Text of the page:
Google chairman coming to Fort Worth to mark opening of Moto X plant

Posted Sunday, Sep. 01, 2013  comments  Print Reprints

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Google Chairman Eric Schmidt and the CEOs of Motorola Mobility and Flextronics will be in Fort Worth on Sept. 10 for a grand opening ceremony at the new Moto X smartphone plant in north Fort Worth.

The executives will be joined by Texas Gov. Rick Perry to mark the opening of the first U.S. smartphone manufacturing facility in the U.S., according to an invitation sent to the media. The Moto X, which was recently released, is the first phone developed by Google since the technology giant bought Motorola Mobility last year. Flextronics, the Singapore-based contract electronics manufacturer, operates the plant.

The building, at 5650 Alliance Gateway Freeway and owned by Alliance developer Hillwood Properties, was originally occupied by the another cellphone maker, Nokia, until it moved its production offshore. Flextronics said it expects to employ 2,000 workers there by late summer, and said last week that it’s still hiring.

The plant provides final assembly and customization for the new smartphone. Google is offering 18 different back covers on the Moto X ranging in color from “spearmint” to “cabernet,” a choice of black or white fronts and seven different metallic accents for details like the volume button. Using the Fort Worth plant, Google can ship a customized phone to consumers within four days.

The event will provide our first glimpse inside. While labor costs in the U.S. are generally higher than in Asia, where most smartphones are made, the cost of producing the Moto X in America isn’t much more than others, according to a research report released last week.

That’s because the Fort Worth plant will mainly handle final assembly and packaging, while most of the phone’s high-tech guts still come from Asia.

— Steve Kaskovich

Fort Worth roots

When Fort Worth-based Cash America International announced plans to buy the Georgia-based PawnMart chain last week, the name might have sounded just a little familiar to some.

That’s because PawnMart started life in Fort Worth, way back in 1994. By 1998, it had gone public, operating 20 pawnshops, mostly in the Southeast, and planned to open hundreds more.

Under the leadership of a former Bombay Co. exec, PawnMart aimed to bring a more retail-oriented approach to the traditionally loan-oriented business. Pawnshops make high-interest loans on merchandise pawned by customers, then sell the goods those borrowers don’t redeem.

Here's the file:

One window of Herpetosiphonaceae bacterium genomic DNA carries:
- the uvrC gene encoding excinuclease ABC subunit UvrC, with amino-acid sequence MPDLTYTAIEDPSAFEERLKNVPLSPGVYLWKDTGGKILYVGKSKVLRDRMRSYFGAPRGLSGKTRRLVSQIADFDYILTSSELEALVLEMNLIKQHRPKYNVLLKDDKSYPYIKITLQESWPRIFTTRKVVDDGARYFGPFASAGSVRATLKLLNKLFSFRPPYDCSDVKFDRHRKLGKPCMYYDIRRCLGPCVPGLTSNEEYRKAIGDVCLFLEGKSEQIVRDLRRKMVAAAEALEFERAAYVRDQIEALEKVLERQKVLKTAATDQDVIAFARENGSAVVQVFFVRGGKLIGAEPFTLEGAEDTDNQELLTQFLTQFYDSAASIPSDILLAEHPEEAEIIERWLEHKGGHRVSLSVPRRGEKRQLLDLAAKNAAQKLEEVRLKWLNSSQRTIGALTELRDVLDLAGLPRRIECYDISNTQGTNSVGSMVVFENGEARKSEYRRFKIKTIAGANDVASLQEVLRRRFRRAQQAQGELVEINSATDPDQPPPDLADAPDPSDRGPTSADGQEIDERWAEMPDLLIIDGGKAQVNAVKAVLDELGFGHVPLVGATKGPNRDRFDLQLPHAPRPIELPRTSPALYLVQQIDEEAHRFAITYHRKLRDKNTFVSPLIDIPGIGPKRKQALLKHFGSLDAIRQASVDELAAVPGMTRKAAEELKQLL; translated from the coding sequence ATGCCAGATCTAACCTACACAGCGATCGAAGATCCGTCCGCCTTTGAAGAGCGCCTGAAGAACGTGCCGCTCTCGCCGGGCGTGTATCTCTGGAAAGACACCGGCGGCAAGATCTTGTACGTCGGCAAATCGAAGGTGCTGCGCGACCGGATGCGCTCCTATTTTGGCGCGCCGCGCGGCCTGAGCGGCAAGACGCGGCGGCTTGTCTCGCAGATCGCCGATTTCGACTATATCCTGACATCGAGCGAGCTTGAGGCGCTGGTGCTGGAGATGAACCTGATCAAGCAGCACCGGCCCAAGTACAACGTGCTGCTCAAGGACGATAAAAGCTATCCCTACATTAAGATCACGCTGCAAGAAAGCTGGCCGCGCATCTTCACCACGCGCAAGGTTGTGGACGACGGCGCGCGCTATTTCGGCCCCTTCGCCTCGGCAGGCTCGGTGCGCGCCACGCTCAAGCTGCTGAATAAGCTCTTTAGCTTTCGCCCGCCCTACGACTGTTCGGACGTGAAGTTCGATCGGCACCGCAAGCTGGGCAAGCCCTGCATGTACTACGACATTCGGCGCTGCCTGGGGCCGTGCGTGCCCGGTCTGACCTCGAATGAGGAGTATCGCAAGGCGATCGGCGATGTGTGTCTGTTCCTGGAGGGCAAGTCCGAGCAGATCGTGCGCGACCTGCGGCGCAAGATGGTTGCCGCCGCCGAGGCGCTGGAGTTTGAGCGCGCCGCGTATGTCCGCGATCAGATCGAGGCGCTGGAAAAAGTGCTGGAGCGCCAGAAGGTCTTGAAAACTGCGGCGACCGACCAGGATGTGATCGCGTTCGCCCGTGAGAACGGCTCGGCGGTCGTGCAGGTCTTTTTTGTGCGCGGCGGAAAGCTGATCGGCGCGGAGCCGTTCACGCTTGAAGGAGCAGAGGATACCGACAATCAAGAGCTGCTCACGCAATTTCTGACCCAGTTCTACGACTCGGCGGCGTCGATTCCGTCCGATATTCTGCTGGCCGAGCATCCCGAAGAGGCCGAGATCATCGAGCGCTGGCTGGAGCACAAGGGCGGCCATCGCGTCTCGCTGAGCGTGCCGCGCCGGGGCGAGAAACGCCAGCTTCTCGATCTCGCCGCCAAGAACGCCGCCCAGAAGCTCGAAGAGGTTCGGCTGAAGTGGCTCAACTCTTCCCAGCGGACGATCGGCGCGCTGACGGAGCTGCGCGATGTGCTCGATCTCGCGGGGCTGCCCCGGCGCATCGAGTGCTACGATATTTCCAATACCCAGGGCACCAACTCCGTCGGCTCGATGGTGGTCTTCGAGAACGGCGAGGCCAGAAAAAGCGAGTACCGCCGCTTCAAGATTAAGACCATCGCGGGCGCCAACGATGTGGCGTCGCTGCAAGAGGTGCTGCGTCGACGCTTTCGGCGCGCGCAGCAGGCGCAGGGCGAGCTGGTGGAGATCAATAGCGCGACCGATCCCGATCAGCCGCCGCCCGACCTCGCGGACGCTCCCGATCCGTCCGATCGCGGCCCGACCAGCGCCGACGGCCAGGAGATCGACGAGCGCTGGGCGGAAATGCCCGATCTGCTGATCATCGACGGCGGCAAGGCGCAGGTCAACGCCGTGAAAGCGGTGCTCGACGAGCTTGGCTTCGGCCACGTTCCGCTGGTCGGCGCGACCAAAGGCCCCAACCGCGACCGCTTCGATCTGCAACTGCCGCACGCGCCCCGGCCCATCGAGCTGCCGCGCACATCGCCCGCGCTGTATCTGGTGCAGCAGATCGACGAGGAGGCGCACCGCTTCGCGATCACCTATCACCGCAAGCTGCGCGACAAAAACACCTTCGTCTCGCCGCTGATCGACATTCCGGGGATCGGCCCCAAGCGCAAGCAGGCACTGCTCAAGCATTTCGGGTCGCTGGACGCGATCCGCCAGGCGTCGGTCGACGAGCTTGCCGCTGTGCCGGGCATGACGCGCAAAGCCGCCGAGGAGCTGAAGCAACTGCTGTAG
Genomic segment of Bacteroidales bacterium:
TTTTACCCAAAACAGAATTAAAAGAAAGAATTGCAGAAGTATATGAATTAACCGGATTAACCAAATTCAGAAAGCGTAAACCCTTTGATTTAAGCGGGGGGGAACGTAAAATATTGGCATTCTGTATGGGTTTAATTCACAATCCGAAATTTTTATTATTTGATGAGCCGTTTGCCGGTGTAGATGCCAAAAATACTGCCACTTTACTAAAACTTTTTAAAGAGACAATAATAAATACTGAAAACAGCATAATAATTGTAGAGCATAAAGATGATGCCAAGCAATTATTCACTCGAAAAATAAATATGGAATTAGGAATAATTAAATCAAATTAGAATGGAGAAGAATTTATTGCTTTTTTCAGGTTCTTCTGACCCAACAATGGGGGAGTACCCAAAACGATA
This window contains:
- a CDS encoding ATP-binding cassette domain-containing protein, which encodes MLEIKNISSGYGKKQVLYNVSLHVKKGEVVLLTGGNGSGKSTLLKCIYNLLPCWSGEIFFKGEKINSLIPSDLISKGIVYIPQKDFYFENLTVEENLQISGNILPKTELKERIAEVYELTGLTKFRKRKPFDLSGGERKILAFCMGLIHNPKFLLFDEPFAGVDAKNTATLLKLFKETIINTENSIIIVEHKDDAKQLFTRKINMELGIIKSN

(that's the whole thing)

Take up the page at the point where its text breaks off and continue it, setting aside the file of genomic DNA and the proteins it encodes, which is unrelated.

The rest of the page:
Cash America’s founder, Jack Daugherty, questioned the strategy at the time, telling the Star-Telegram that he had tried running a pawnshop as a retail store. “It just didn’t work,” he said in 1998, when PawnMart was making the switch.

And it didn’t this time, either. PawnMart lost money consistently as it pursued aggressive growth plans, and in July 2001 it filed for bankruptcy. Two years later, the reorganized company changed its name to Xponential Inc. and continued to operate stores in Georgia and North Carolina.

Apparently, the company eventually recovered. Cash America agreed to pay $62 million in cash for its 31 stores. The deal is expected to close in the fourth quarter.

Aegis job fair

Aegis, which bills itself as a leading outsourcing services provider, says it plans to fill 1,000 positions beginning with a job fair Wednesday in Irving.

The company says it will be hiring customer service specialists and sales representatives who will support healthcare clients at Aegis call centers in Irving. It says some positions are permanent with full benefits, and some are temporary.

The job fair will be held at the Embassy Suites D/FW South, 4650 W. Airport Freeway, from 9 a.m. to 4 p.m. Applicants can also go to an Aegis call center at 8001 Bent Branch Drive in Irving or apply online at

Sandra Baker, 817-390-7727 Jim Fuquay, 817-390-7552 Barry Shlachter, 817-390-7718

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